New writing… Used to measure anything and everything to do with the energy transition, heat pumps have become the new metric of success for sustainability in the built environment, argues Jim McClelland in this opinion piece for InstallerSHOW.
Heat pumps are everywhere — not in terms of actual installations, sadly; but with respect to mentions in the media and buzzwords bandied about in public discourse.
They have become a kind of shorthand for the green ambitions of the current Government.
As such, the rate of heat pump installations is now a key metric of the energy transition.
In the residential market, they have become the measure of success (or failure), by which the sustainability of the building services sector and performance of installers will be judged.
So, how are we doing?
Off the pace, but speeding up
Well, it is now more than 2 years (and as many Prime Ministers) since the UK Government first outlined its 10 Point Plan for a Green Industrial Revolution on the journey towards Net Zero by 2050.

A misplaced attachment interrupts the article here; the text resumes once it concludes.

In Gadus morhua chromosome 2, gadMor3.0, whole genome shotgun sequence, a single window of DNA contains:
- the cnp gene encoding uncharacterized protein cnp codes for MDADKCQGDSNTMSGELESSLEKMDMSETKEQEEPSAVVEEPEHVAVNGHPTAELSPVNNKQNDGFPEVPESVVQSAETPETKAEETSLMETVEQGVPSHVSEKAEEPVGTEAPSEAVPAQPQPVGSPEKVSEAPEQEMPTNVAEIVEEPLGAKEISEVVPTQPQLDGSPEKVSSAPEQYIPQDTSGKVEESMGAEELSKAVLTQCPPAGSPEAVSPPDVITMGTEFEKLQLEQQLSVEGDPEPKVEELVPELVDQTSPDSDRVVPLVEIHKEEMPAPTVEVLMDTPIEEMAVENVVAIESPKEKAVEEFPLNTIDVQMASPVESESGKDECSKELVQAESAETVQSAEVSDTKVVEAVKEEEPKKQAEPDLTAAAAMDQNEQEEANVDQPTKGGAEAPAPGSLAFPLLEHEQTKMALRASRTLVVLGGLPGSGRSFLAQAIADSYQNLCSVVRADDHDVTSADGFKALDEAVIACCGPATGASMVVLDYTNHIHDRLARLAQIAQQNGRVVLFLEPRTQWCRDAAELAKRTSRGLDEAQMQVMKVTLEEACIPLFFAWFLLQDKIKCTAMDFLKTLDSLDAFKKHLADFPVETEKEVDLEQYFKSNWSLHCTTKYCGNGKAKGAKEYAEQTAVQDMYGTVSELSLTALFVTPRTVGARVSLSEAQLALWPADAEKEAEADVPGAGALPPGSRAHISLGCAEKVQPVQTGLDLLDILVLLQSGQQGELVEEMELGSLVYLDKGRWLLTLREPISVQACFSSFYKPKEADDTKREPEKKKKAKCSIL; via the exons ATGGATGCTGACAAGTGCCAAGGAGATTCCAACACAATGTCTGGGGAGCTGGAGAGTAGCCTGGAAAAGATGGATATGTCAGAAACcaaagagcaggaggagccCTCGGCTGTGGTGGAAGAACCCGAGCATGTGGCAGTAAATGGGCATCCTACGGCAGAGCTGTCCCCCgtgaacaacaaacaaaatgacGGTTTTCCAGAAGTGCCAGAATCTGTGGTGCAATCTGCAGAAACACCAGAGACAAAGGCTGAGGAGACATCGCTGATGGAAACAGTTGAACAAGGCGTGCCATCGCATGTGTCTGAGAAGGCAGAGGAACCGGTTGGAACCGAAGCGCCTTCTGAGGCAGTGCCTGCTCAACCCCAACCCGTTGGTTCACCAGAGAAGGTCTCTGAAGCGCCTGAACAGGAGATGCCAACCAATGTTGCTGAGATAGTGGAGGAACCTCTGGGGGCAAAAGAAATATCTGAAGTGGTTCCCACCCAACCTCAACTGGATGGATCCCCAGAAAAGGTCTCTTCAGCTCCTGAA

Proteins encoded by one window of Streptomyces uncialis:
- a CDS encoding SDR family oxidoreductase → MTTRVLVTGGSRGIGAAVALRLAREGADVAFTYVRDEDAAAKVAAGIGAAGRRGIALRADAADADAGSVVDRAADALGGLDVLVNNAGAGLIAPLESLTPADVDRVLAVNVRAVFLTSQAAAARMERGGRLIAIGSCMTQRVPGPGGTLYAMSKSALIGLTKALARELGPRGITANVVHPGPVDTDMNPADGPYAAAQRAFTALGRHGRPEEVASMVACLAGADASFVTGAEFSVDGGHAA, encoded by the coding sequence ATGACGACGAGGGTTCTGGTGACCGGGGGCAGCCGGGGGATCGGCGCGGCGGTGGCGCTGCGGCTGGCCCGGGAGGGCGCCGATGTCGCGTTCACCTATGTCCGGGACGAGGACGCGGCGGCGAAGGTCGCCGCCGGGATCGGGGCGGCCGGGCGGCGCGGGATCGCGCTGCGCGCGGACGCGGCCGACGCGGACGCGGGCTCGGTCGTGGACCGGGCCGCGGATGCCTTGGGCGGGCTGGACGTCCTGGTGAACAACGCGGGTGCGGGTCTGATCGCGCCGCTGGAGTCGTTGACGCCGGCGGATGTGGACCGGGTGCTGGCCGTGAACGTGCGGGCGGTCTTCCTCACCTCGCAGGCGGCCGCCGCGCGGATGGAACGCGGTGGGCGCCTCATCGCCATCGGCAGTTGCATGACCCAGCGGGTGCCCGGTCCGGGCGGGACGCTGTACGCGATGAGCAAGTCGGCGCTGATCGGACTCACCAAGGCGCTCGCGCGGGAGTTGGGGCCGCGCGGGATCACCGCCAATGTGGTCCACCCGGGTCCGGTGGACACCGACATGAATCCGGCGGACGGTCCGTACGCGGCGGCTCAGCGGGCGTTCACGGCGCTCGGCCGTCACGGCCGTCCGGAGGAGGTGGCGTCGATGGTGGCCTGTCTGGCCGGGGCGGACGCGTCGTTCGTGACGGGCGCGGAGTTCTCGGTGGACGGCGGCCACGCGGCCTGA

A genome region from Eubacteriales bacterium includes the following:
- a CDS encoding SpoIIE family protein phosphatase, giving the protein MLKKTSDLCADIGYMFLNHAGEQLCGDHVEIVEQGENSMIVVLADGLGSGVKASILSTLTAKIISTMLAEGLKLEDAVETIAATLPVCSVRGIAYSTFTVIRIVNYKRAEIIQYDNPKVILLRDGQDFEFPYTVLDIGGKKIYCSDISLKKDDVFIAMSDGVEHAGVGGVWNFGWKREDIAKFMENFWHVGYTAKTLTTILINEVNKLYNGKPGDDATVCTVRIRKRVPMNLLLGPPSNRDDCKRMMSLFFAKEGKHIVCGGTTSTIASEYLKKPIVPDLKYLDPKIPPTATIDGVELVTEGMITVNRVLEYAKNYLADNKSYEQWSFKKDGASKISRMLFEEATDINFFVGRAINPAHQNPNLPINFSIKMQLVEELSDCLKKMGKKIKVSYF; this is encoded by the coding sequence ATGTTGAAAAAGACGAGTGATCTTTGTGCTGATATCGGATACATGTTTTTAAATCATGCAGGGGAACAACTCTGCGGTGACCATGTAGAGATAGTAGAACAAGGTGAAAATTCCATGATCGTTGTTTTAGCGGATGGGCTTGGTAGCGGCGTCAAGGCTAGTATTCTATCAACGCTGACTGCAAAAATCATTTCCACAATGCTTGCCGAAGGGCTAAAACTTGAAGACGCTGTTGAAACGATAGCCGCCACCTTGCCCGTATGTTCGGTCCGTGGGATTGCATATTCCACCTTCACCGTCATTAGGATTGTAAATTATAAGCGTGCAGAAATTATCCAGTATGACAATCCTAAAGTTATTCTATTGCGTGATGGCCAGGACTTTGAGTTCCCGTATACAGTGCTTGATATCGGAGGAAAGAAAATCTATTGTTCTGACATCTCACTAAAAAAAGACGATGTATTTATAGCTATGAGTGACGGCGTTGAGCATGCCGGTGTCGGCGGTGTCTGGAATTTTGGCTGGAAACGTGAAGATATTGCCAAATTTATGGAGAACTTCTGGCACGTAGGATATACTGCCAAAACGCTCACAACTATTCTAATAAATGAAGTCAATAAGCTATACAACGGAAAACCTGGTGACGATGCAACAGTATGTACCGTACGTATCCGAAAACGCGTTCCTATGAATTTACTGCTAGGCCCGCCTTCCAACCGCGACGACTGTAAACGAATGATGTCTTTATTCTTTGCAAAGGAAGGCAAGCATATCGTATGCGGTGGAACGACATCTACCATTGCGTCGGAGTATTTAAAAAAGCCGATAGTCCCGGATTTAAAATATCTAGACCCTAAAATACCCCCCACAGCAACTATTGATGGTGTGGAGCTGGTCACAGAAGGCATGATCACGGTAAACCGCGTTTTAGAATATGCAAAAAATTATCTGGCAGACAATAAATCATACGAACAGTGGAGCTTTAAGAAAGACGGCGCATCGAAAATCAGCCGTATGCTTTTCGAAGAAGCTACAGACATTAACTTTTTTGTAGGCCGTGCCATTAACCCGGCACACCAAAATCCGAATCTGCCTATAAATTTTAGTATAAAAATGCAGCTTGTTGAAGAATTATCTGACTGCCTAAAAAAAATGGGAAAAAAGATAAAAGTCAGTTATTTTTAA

Point 7 in the Plan set a target to install 600,000 heat pumps every year by 2028.
That number remains problematic. The heat pump graph is going up, just not far and fast enough.
Nevertheless, the latest data from the Microgeneration Certification Scheme (MCS) is encouraging, as is the recent announcement of an £70M being invested in the Kensa Group by Octopus Energy, with Legal and General Capital.
So, to read more about the true prospects for the heat-pump market — including such positives as a major innovation programme funded by the UK Government, plus negatives like the anti-green lobby in parts of the mainstream media — simply click the link below to view the article in full, free on InstallerSHOW:
The InstallerSHOW is the UK’s largest event for heat, water, air and energy professionals. For 2024, it is being held at the NEC, in Birmingham, from 25-27 June. As a regular host for its sister-brand elemental, Jim McClelland of SustMeme will Chair a number of debate panels and content sessions there, across the course of the three days — why not come and say hello?!
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